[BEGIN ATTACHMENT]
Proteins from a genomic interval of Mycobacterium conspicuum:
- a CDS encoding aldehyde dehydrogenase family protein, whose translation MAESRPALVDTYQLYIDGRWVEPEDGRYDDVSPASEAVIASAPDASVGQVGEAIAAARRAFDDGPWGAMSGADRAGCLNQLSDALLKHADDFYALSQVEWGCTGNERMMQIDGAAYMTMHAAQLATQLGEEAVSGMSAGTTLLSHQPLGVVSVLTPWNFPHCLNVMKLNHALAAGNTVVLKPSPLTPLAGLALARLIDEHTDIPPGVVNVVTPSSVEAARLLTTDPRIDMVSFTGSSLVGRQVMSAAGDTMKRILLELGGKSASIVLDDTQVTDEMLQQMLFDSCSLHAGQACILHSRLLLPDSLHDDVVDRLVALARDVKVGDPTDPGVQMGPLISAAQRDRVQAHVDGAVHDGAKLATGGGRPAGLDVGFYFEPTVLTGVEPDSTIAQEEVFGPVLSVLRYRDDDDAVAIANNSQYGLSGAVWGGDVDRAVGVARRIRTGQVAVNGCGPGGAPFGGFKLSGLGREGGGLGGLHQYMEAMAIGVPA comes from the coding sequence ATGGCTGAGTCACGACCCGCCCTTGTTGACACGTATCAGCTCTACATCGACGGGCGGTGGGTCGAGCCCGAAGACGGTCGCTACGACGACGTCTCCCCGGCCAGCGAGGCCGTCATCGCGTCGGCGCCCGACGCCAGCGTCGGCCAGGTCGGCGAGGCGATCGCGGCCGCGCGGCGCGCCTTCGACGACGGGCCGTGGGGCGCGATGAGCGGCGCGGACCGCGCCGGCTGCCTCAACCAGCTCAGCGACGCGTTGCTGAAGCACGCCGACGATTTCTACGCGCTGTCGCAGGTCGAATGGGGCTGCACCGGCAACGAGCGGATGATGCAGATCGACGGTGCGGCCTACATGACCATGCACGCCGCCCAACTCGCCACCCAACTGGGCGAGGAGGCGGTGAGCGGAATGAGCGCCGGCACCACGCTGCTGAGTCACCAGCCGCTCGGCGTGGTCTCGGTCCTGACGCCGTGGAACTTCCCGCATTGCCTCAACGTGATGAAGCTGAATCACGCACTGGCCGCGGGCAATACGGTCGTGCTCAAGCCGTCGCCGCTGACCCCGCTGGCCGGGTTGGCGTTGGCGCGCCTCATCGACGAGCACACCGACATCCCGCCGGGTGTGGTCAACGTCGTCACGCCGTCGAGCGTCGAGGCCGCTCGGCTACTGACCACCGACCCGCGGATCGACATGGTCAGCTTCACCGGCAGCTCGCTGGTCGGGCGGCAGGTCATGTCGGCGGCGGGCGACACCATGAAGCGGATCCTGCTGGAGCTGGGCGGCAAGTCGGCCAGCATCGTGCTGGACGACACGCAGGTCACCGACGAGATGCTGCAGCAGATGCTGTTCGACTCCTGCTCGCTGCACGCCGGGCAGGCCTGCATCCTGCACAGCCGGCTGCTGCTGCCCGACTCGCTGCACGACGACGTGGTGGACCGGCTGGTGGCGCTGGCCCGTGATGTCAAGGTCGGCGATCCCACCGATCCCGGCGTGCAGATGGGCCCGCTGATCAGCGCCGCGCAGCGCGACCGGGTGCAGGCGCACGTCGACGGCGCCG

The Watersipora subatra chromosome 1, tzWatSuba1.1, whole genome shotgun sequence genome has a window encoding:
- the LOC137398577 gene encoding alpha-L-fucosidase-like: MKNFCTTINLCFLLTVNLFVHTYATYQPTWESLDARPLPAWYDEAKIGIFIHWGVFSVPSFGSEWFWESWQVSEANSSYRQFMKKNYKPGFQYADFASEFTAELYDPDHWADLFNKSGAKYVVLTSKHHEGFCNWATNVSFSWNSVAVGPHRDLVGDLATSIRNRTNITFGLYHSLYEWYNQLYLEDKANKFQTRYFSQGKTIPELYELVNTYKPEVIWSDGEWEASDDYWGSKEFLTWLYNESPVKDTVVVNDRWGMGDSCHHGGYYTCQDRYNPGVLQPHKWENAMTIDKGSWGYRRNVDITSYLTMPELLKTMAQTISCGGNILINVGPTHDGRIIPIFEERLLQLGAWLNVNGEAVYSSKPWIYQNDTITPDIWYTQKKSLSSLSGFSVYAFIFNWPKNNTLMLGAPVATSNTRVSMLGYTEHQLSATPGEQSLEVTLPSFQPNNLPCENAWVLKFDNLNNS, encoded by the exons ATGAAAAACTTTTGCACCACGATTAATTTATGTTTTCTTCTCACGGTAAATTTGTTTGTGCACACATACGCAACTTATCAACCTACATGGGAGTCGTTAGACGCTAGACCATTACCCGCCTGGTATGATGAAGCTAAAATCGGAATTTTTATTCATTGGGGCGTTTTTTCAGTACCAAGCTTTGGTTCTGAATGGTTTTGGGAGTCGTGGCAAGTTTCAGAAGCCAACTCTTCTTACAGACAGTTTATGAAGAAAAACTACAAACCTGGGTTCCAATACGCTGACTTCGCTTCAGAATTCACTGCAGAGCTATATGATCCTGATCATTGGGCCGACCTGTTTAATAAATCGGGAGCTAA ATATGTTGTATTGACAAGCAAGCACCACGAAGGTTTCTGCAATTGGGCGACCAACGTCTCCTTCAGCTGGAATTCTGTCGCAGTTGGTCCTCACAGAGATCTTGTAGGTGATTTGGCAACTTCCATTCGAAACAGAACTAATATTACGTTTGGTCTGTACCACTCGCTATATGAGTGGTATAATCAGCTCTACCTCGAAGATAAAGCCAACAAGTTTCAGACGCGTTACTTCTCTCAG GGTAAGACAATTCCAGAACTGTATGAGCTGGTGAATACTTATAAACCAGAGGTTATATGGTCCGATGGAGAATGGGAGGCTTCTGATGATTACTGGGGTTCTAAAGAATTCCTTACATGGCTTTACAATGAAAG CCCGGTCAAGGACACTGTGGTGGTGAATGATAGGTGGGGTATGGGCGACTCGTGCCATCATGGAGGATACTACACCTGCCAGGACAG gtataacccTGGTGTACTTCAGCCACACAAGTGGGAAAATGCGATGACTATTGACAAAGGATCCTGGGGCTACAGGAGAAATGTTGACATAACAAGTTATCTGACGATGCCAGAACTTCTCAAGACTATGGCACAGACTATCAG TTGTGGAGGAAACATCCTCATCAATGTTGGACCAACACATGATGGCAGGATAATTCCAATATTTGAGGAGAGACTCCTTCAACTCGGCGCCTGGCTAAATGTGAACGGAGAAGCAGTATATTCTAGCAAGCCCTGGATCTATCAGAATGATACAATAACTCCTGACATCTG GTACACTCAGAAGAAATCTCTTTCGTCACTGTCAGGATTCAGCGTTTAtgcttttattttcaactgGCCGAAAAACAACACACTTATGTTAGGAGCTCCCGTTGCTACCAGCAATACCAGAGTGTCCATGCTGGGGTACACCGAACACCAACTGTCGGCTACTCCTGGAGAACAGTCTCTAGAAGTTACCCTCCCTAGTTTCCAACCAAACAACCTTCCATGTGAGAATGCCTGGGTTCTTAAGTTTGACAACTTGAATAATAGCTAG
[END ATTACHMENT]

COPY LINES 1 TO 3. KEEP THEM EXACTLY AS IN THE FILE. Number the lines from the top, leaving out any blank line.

Proteins from a genomic interval of Mycobacterium conspicuum:
- a CDS encoding aldehyde dehydrogenase family protein, whose translation MAESRPALVDTYQLYIDGRWVEPEDGRYDDVSPASEAVIASAPDASVGQVGEAIAAARRAFDDGPWGAMSGADRAGCLNQLSDALLKHADDFYALSQVEWGCTGNERMMQIDGAAYMTMHAAQLATQLGEEAVSGMSAGTTLLSHQPLGVVSVLTPWNFPHCLNVMKLNHALAAGNTVVLKPSPLTPLAGLALARLIDEHTDIPPGVVNVVTPSSVEAARLLTTDPRIDMVSFTGSSLVGRQVMSAAGDTMKRILLELGGKSASIVLDDTQVTDEMLQQMLFDSCSLHAGQACILHSRLLLPDSLHDDVVDRLVALARDVKVGDPTDPGVQMGPLISAAQRDRVQAHVDGAVHDGAKLATGGGRPAGLDVGFYFEPTVLTGVEPDSTIAQEEVFGPVLSVLRYRDDDDAVAIANNSQYGLSGAVWGGDVDRAVGVARRIRTGQVAVNGCGPGGAPFGGFKLSGLGREGGGLGGLHQYMEAMAIGVPA comes from the coding sequence ATGGCTGAGTCACGACCCGCCCTTGTTGACACGTATCAGCTCTACATCGACGGGCGGTGGGTCGAGCCCGAAGACGGTCGCTACGACGACGTCTCCCCGGCCAGCGAGGCCGTCATCGCGTCGGCGCCCGACGCCAGCGTCGGCCAGGTCGGCGAGGCGATCGCGGCCGCGCGGCGCGCCTTCGACGACGGGCCGTGGGGCGCGATGAGCGGCGCGGACCGCGCCGGCTGCCTCAACCAGCTCAGCGACGCGTTGCTGAAGCACGCCGACGATTTCTACGCGCTGTCGCAGGTCGAATGGGGCTGCACCGGCAACGAGCGGATGATGCAGATCGACGGTGCGGCCTACATGACCATGCACGCCGCCCAACTCGCCACCCAACTGGGCGAGGAGGCGGTGAGCGGAATGAGCGCCGGCACCACGCTGCTGAGTCACCAGCCGCTCGGCGTGGTCTCGGTCCTGACGCCGTGGAACTTCCCGCATTGCCTCAACGTGATGAAGCTGAATCACGCACTGGCCGCGGGCAATACGGTCGTGCTCAAGCCGTCGCCGCTGACCCCGCTGGCCGGGTTGGCGTTGGCGCGCCTCATCGACGAGCACACCGACATCCCGCCGGGTGTGGTCAACGTCGTCACGCCGTCGAGCGTCGAGGCCGCTCGGCTACTGACCACCGACCCGCGGATCGACATGGTCAGCTTCACCGGCAGCTCGCTGGTCGGGCGGCAGGTCATGTCGGCGGCGGGCGACACCATGAAGCGGATCCTGCTGGAGCTGGGCGGCAAGTCGGCCAGCATCGTGCTGGACGACACGCAGGTCACCGACGAGATGCTGCAGCAGATGCTGTTCGACTCCTGCTCGCTGCACGCCGGGCAGGCCTGCATCCTGCACAGCCGGCTGCTGCTGCCCGACTCGCTGCACGACGACGTGGTGGACCGGCTGGTGGCGCTGGCCCGTGATGTCAAGGTCGGCGATCCCACCGATCCCGGCGTGCAGATGGGCCCGCTGATCAGCGCCGCGCAGCGCGACCGGGTGCAGGCGCACGTCGACGGCGCCG

The Watersipora subatra chromosome 1, tzWatSuba1.1, whole genome shotgun sequence genome has a window encoding: